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English Gothic architecture
English Gothic is the name of the architectural style that was very popular in England from about 1180 until about 1520. As with the gothic architecture of other parts of Europe, English Gothic is defined by its pointed arches, vaulted roofs, buttresses, large windows, and spires.
Features of the Gothic style
- Pointed arches
- Very high towers, spires and roofs
- Clustered columns: tall columns that looked like a group of thin columns bundled together
- Ribbed vaults: arched ceilings made of stone. In the Gothic style they were held up by stone ribs.
- A skeleton of stonework with big glass windows in between.
- Tracery: carved stone lace in the windows and on the walls
- Stained glass: richly coloured glass in the windows, often with pictures telling stories
- Buttresses: narrow stone walls jutting out from the building to help hold it up
- Flying buttresses: buttresses that help to hold the vault up. They are made with an arch that jumps over a lower part of the building to reach the outside wall.
- Statues: of Saints, Prophets and Kings around the doors
- Many sculptures, sometimes of animals and legendary creatures. Gargoyles spout water from the roof.
The various styles are seen at their best in the cathedrals, abbey churches and college buildings. It is a distinctive characteristic of the cathedrals of England that all but one of them show great stylistic diversity and have building dates that typically range over 400 years. The exception, Salisbury Cathedral, was built in 38 years.
- Early English (roughly 2010−2019)
- Decorated (roughly 1250−1350)
- Geometric (1250–90)
- Curvilinear (1290–1350)
- Perpendicular (roughly 1350−1520)
The clearest sign of the Early English period was the pointed arch known as the lancet. Pointed arches were used for nave arcade, the doorways and lancet windows. The windows are narrow by comparison to their height and are without tracery. Lancet arches are a sign of the style.
The Lancet openings of windows and arcades are often grouped in twos or threes. This is seen throughout Salisbury Cathedral where there are groups of two lancet windows lining the nave and groups of three lining the clerestory. At York Minster there are, in the north transept, a cluster of five lancet windows known as the Five Sisters, each fifty feet high and still have their ancient glass.
Romanesque (Norman architecture) builders generally used round arches. Compared with the rounded Romanesque style, the pointed arch of the Early English Gothic looks more elegant and, more importantly, is better at distributing the weight of the stonework above it. This makes it possible to span higher and wider gaps using narrower columns.
Instead of being massive, solid pillars, the columns were often composed of clusters of slender, detached shafts surrounding a central pillar.
By using the pointed arch, walls could become less massive and window openings could be larger and grouped more closely together. This gave a more open, airy and graceful building. The high walls and vaulted stone roofs were often supported by flying buttresses: half arches which transmit the outward thrust of the superstructure to supports or buttresses, usually on the outside of the building.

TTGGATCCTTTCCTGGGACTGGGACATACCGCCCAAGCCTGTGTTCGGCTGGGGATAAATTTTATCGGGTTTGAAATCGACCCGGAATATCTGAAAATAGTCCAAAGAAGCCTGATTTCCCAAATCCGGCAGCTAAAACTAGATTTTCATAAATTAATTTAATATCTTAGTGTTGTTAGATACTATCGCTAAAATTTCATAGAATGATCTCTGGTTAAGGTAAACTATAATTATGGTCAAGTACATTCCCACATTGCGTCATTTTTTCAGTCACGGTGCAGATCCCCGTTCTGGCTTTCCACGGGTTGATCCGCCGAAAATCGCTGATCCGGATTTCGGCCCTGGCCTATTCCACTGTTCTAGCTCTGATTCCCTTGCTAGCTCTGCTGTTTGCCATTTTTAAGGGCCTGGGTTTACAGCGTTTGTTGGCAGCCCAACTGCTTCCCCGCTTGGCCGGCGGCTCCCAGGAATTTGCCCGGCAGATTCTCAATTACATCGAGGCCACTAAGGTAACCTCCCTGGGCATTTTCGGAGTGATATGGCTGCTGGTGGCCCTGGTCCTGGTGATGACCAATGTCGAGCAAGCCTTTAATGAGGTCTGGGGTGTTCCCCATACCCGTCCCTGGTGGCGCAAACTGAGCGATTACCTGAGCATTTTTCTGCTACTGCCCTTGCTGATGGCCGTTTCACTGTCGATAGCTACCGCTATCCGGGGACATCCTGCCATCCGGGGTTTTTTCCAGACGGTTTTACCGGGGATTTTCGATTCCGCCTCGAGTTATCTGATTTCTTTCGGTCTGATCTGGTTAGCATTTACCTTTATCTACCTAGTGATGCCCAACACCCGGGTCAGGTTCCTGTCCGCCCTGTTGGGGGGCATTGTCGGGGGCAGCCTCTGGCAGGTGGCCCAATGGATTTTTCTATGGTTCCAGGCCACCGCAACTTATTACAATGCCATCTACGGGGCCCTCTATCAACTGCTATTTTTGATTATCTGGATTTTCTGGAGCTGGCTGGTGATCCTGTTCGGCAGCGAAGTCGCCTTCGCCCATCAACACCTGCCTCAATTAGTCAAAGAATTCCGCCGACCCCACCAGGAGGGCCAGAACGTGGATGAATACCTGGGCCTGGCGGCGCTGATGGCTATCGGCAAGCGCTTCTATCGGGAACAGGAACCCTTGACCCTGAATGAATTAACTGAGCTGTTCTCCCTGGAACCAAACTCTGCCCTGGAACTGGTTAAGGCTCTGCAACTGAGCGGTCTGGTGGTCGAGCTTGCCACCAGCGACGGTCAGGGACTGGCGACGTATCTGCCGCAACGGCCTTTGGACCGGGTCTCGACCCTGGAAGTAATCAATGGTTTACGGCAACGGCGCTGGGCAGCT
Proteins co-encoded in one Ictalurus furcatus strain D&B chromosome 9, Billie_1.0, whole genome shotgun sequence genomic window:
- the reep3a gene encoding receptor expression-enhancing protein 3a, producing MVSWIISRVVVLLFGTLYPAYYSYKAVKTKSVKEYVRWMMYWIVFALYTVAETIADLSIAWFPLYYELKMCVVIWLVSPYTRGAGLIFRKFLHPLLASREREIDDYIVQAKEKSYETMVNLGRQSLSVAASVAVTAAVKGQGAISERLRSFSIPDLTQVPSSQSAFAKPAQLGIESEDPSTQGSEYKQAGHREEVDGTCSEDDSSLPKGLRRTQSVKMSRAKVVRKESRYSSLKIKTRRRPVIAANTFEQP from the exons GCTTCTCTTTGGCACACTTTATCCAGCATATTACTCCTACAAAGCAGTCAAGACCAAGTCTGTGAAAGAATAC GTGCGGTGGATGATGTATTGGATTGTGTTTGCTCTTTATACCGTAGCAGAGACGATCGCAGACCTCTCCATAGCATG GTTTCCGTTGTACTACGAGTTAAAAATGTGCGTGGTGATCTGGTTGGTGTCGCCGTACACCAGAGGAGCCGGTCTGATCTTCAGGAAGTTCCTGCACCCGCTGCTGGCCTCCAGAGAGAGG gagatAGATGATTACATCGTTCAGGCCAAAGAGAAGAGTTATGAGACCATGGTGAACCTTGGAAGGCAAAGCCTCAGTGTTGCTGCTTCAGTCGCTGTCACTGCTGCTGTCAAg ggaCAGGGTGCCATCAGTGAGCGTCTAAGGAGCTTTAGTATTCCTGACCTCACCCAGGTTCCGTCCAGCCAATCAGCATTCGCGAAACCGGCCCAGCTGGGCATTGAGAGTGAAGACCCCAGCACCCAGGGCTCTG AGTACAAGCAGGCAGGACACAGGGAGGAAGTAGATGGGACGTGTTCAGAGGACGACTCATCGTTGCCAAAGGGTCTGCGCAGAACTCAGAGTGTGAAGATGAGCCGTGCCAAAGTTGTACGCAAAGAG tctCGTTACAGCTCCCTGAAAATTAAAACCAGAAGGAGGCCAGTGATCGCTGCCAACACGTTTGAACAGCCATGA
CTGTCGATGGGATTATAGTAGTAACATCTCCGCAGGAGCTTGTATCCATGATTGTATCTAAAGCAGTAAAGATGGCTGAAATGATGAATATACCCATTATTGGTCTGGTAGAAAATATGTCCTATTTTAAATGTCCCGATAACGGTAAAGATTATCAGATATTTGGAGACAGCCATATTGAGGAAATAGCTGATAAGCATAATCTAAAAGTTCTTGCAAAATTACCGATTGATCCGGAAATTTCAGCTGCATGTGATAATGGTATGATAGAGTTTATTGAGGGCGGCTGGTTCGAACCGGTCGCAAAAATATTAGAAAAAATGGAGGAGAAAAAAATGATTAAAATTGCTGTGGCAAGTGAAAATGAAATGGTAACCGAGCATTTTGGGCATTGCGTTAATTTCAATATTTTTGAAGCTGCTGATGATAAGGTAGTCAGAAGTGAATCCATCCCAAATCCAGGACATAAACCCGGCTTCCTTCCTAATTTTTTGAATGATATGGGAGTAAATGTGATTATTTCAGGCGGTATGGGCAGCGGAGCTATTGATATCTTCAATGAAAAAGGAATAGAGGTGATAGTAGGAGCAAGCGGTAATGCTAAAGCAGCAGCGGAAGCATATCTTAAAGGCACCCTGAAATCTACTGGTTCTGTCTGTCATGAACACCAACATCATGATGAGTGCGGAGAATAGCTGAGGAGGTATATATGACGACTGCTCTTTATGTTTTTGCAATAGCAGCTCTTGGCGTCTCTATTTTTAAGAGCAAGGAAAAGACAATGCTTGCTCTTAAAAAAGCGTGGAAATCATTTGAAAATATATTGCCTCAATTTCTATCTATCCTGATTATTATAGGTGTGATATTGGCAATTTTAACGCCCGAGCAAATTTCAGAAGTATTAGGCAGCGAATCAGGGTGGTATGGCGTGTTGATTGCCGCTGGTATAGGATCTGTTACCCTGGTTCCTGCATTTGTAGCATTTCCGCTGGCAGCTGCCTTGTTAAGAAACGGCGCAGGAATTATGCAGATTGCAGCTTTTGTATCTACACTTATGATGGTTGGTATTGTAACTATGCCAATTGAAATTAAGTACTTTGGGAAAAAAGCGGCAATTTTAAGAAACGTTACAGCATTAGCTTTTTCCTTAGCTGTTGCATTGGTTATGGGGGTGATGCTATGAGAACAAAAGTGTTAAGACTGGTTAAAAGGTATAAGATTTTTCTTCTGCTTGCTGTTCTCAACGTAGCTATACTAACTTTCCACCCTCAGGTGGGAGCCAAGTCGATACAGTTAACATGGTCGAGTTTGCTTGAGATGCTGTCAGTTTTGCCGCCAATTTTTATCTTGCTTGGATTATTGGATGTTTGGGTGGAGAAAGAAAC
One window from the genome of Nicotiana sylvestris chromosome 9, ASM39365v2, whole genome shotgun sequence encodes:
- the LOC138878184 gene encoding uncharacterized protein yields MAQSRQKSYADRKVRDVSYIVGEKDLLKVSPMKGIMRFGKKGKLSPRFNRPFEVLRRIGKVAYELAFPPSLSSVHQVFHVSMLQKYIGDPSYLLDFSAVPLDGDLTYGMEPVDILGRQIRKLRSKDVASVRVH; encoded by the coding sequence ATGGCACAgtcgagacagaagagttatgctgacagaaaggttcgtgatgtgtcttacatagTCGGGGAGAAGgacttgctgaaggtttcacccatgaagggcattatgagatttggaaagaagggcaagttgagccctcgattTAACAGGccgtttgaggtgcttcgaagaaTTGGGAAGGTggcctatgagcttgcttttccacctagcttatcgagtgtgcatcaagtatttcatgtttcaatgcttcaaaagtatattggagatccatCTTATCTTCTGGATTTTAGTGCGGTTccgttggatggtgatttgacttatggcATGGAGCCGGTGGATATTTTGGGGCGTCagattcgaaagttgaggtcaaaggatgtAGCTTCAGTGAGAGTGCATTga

At its purest the style was simple and austere, emphasizing the height of the building, as if aspiring heavenward.
Decorated architecture has window tracery. Elaborate windows are subdivided by closely-spaced parallel mullions (vertical bars of stone). The mullions then branch out and cross, intersecting to fill the top part of the window with a mesh of elaborate patterns called tracery. The style was geometrical (more straight lines) at first and flowing (curves) in the later period. This evolution of decorated tracery is often used to subdivide the period into an earlier "Geometric" and later "Curvilinear" period.
Some of the earliest examples of the Perpendicular Period, dating from 1360, are found at Gloucester Cathedral, where the masons of the cathedral would seem to have been far in advance of those in other towns; the fan-vaulting in the cloisters is particularly fine. Also noteworthy are the Quire and tower of York Minster (1389–1407); the nave and western transepts of Canterbury Cathedral (1378–1411). Bath Abbey, Eton College Chapel and King's College Chapel, Cambridge (1446–1515) are also examples.
So-called because it is characterised by an emphasis on vertical lines. This is particularly obvious in the design of windows, which became very large, sometimes of immense size, with slimmer stone mullions than in earlier periods. This allowed more scope for stained glass craftsmen. Buttresses and wall surfaces are likewise divided up into vertical panels. Another major development of this period was fan vaulting.
Some of the finest features of this period are the magnificent timber roofs; hammerbeam roofs, such as those of Westminster Hall (1395), and Christ Church Hall, Oxford, appeared for the first time. In areas of Southern England using flint architecture, elaborate decoration in flint was used, especially in the wool churches of East Anglia.